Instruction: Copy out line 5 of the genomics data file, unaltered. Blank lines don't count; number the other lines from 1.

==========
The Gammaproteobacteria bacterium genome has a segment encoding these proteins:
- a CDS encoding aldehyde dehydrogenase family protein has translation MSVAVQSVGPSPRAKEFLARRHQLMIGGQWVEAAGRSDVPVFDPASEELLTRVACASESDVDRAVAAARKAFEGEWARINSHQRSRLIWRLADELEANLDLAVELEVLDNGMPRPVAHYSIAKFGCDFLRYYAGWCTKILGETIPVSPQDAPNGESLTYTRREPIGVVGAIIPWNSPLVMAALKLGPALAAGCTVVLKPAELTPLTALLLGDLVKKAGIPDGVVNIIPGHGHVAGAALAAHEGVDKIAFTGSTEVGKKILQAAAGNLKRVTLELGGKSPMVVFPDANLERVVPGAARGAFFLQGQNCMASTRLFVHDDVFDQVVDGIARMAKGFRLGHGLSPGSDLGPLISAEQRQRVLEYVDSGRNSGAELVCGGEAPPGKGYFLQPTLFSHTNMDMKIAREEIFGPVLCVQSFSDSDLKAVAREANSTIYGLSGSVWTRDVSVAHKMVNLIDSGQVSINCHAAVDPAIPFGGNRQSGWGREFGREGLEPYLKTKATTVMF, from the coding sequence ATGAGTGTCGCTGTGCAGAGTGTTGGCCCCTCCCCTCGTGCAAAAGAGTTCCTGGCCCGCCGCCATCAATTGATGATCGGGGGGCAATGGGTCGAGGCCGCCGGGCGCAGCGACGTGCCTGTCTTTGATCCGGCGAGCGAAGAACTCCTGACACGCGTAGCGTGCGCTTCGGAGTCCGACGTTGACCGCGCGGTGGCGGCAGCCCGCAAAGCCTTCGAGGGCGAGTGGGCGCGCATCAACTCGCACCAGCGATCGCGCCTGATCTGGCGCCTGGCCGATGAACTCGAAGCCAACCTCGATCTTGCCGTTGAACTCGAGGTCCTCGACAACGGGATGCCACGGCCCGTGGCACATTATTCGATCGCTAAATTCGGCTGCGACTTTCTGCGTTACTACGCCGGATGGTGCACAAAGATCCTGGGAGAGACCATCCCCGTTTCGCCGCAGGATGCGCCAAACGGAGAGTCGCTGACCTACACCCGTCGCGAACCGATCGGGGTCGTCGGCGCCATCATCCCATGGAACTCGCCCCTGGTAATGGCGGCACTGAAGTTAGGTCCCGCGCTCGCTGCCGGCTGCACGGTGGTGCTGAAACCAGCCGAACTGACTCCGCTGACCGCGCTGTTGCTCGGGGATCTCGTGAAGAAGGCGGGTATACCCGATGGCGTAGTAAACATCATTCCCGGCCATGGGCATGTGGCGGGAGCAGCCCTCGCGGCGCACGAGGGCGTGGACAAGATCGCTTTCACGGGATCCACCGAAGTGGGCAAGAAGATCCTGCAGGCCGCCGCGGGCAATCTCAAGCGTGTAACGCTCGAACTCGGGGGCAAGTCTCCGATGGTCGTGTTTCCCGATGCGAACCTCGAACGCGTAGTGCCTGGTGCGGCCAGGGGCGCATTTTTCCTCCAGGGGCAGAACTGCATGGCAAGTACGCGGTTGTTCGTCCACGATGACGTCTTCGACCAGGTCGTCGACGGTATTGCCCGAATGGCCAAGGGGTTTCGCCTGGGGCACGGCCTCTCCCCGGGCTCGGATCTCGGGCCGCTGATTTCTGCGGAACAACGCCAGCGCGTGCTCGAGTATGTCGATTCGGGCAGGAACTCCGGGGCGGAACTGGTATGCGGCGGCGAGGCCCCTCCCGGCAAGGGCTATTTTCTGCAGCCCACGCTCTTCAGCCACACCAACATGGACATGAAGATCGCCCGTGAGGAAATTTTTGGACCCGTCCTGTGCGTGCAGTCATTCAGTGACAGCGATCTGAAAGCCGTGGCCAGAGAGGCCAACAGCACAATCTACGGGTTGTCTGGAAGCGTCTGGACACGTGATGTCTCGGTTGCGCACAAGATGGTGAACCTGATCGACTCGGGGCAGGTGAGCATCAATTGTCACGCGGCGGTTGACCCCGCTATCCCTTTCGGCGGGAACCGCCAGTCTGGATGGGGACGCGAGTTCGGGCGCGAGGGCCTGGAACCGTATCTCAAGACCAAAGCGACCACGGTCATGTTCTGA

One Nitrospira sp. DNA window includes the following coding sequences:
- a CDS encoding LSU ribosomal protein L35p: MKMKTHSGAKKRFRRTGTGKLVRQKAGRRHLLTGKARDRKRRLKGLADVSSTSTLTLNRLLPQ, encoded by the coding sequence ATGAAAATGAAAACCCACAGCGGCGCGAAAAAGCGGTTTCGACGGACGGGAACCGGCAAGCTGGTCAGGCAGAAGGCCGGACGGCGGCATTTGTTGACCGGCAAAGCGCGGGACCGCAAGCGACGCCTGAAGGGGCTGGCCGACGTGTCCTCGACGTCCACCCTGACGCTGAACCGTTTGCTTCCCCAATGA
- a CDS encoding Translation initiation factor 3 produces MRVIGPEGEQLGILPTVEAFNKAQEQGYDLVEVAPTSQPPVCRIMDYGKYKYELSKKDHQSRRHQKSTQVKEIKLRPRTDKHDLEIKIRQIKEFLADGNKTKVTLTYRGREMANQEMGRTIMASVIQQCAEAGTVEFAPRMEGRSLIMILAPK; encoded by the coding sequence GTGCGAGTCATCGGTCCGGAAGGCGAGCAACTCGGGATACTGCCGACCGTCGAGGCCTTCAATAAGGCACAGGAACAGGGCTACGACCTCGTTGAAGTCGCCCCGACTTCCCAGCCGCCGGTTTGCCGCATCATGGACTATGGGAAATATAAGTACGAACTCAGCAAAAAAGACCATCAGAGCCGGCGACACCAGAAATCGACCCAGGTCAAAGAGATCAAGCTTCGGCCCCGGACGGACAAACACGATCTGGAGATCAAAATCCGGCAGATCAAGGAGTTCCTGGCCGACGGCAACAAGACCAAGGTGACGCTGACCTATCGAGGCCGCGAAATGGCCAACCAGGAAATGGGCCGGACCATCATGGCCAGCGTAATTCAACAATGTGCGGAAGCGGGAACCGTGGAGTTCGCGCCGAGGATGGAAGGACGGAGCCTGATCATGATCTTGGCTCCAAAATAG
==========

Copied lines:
- a CDS encoding Translation initiation factor 3 produces MRVIGPEGEQLGILPTVEAFNKAQEQGYDLVEVAPTSQPPVCRIMDYGKYKYELSKKDHQSRRHQKSTQVKEIKLRPRTDKHDLEIKIRQIKEFLADGNKTKVTLTYRGREMANQEMGRTIMASVIQQCAEAGTVEFAPRMEGRSLIMILAPK; encoded by the coding sequence GTGCGAGTCATCGGTCCGGAAGGCGAGCAACTCGGGATACTGCCGACCGTCGAGGCCTTCAATAAGGCACAGGAACAGGGCTACGACCTCGTTGAAGTCGCCCCGACTTCCCAGCCGCCGGTTTGCCGCATCATGGACTATGGGAAATATAAGTACGAACTCAGCAAAAAAGACCATCAGAGCCGGCGACACCAGAAATCGACCCAGGTCAAAGAGATCAAGCTTCGGCCCCGGACGGACAAACACGATCTGGAGATCAAAATCCGGCAGATCAAGGAGTTCCTGGCCGACGGCAACAAGACCAAGGTGACGCTGACCTATCGAGGCCGCGAAATGGCCAACCAGGAAATGGGCCGGACCATCATGGCCAGCGTAATTCAACAATGTGCGGAAGCGGGAACCGTGGAGTTCGCGCCGAGGATGGAAGGACGGAGCCTGATCATGATCTTGGCTCCAAAATAG